On December 15, as buses were getting ready to evacuate people from East Aleppo, which had just fallen to the forces of Bashar al-Assad, IranWire spoke to a local resident of the city, a young woman who was born in Aleppo and has lived there most of her life. She gave us her take on the tumultuous events of the last few days.
Can you tell us a bit about yourself?
My name is Rabia (it’s not my birth name but that’s the name I use) and I was born in East Aleppo to a Sunni family. I have a degree in Arabic literature from Damascus University. I live with my parents and was preparing to be a teacher before the war began. Since then, I’ve tried to take part in efforts to teach the abandoned children of East Aleppo, despite all the difficulties involved.
How would you describe your political outlook?
I consider myself an Arab socialist and I supported the revolution against Bashar al-Assad from early on. I have also always been opposed to political Islam and entry of its forces into the Syrian movement.
What was your experience of the takeover of East Aleppo by Assad’s forces?
The last few weeks have been a horrendous experience and have led many who remained in Aleppo all these years to finally take the sad decision to leave. The indiscriminate bombardment of Assad and Russia (we can’t tell which is which when the airstrikes come) had brought us under a shadow of fear unlike anything we had ever seen.
Ever since Aleppo was taken by the rebels in 2012, we’ve been through a lot of hardships but I think these last few weeks were worse. I know children who I had taught who were killed simply because they were playing outside at the wrong time. It wasn’t the events of the last few days but the indiscriminate bombardment of the last few weeks that really terrified us. For a few days, it really looked like a game: buildings were destroyed and people dying on a random basis. There was nowhere to hide and no stop to the violence.
The takeover by Assad’s forces came at the end of that string of bombardment. Of course, we are horrified by it and I know at least one young man without any connection to the armed groups who has disappeared since. When it comes to those who were actively supporting the rebel forces, some were executed immediately.
Most importantly, it was a real fall in spirit for us. Assad has shown that you can kill half a million of your own people and still be president with the help of sectarian foreign mercenaries. It is an insult to our dignity to call it liberation.
What has been the character of the rebels who ruled over East Aleppo in the past four years?
From the beginning, it was the Islamist groups that prematurely (in my opinion) led the armed separation of East Aleppo. Ever since then, it has been mostly different Islamist groups that control different parts of town. A small district is also held by the Kurdish PKK [Kurdistan Workers’ Party] allies.
As a socialist, I, of course, reject all the Islamist rebels. Some of them are particularly reactionary and are pawns of Qatar, Saudi Arabia or, particularly in the recent year or two, Turkey. Everybody here says that the “fall” of East Aleppo came about because of an agreement between Erdogan and Putin. But I have to add that there were some honest and just people among them, even in groups like Ahrar al-Sham, which split from Al Qaeda. This might be unbelievable, but I guess they had their own reasons not to alienate people from East Aleppo. Having said that, there was also a lot of abuse by these forces and they often took the aid that had come for the people and prioritized it for their own use.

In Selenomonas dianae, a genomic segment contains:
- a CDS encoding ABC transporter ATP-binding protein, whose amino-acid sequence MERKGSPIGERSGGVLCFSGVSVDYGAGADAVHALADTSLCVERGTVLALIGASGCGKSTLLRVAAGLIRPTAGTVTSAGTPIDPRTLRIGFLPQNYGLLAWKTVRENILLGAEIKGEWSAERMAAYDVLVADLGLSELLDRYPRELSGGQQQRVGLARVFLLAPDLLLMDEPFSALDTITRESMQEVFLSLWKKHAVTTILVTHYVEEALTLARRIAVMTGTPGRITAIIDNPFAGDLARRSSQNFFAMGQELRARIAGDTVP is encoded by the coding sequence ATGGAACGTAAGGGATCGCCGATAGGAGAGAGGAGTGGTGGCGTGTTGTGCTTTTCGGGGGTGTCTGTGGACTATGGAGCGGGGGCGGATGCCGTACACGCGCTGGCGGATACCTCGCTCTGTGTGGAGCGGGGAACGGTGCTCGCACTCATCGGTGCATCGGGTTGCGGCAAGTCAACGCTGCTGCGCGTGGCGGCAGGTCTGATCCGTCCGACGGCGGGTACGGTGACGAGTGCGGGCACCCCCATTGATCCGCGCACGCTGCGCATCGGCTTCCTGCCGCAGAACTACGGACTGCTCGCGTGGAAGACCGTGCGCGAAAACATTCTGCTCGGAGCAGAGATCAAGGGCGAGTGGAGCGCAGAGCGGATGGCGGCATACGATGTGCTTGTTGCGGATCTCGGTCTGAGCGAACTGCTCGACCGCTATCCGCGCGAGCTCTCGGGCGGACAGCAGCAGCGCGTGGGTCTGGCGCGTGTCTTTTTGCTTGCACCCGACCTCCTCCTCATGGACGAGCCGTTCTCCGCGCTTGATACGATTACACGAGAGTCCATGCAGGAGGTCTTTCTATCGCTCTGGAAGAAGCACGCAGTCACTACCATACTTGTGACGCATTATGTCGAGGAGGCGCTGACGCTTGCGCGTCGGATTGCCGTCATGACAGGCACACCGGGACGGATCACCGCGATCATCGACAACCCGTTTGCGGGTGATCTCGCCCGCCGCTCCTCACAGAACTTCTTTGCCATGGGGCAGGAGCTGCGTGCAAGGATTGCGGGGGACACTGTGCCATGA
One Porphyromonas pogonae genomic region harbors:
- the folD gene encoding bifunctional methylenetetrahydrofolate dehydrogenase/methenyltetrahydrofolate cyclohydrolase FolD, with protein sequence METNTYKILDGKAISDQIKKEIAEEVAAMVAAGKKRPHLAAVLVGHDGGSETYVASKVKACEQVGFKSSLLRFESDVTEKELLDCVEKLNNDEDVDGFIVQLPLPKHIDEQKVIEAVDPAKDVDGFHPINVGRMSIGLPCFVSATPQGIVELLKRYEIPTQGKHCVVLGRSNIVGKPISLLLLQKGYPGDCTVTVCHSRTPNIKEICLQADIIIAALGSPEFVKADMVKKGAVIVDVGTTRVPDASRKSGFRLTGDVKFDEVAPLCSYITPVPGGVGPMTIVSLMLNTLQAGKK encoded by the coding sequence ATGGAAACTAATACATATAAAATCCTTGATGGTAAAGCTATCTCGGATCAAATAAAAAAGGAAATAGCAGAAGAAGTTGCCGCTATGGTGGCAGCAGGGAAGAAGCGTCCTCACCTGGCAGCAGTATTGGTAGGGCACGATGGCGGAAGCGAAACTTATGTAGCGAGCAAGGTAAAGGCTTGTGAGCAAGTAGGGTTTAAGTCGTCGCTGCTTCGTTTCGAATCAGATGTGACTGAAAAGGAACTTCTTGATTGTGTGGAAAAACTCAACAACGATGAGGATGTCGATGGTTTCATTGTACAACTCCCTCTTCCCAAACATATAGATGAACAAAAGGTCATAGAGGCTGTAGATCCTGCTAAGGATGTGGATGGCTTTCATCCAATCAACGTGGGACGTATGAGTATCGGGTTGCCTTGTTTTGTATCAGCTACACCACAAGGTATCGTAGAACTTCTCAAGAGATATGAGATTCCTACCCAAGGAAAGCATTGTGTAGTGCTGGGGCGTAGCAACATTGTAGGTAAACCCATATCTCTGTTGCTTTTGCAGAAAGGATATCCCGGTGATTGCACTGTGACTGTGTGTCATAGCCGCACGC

What about the White Helmets, the volunteer organization we’ve been hearing so much about? A western journalist recently claimed that no one had heard of them in East Aleppo.
What? How can it be? Maybe she was confused. The White Helmets were there during many of the rescue operations and were true heroes, if you ask me. I know people who are now alive because they were pulled out of rubble by the White Helmets.
But the journalist said they worked with Islamist groups. What do you know about this?
She should come and live here and tell me: how is it possible not to co-operate and work with rebel groups that are in power? It breaks my heart when I see good people accused of being Al Qaeda or Takfiri pawns simply because they took over tasks of administration (which was obviously headed by armed groups) when no one else would. You know — making sure we had running water, distributing aid, etc.
Will you leave on one of the buses that are evacuating East Aleppo now?
To go to Idlib where I know no one and where it’s ruled by even worse groups? And do I take my old, frail mother with me? No. But we are terrified of the thought of what the goons of Assad will do in the next little while, so we are hoping to get to somewhere else.
Did you have any opportunity to leave over the last four years?
I don’t want to paint a heroic picture of myself, but we decided to stay put because we loved and continue to love Aleppo. Our life, our neighbors, our mosques, our churches, our grand, beautiful citadel. [She cries.] Excuse me, I don’t mean to get emotional, but all my life I’ve loved my homeland, Syria, the Arab nation, and now I have to watch it in these conditions. I used to say that we’d kick out Assad and re-build everything, but where is that hope now? What will be of Aleppo?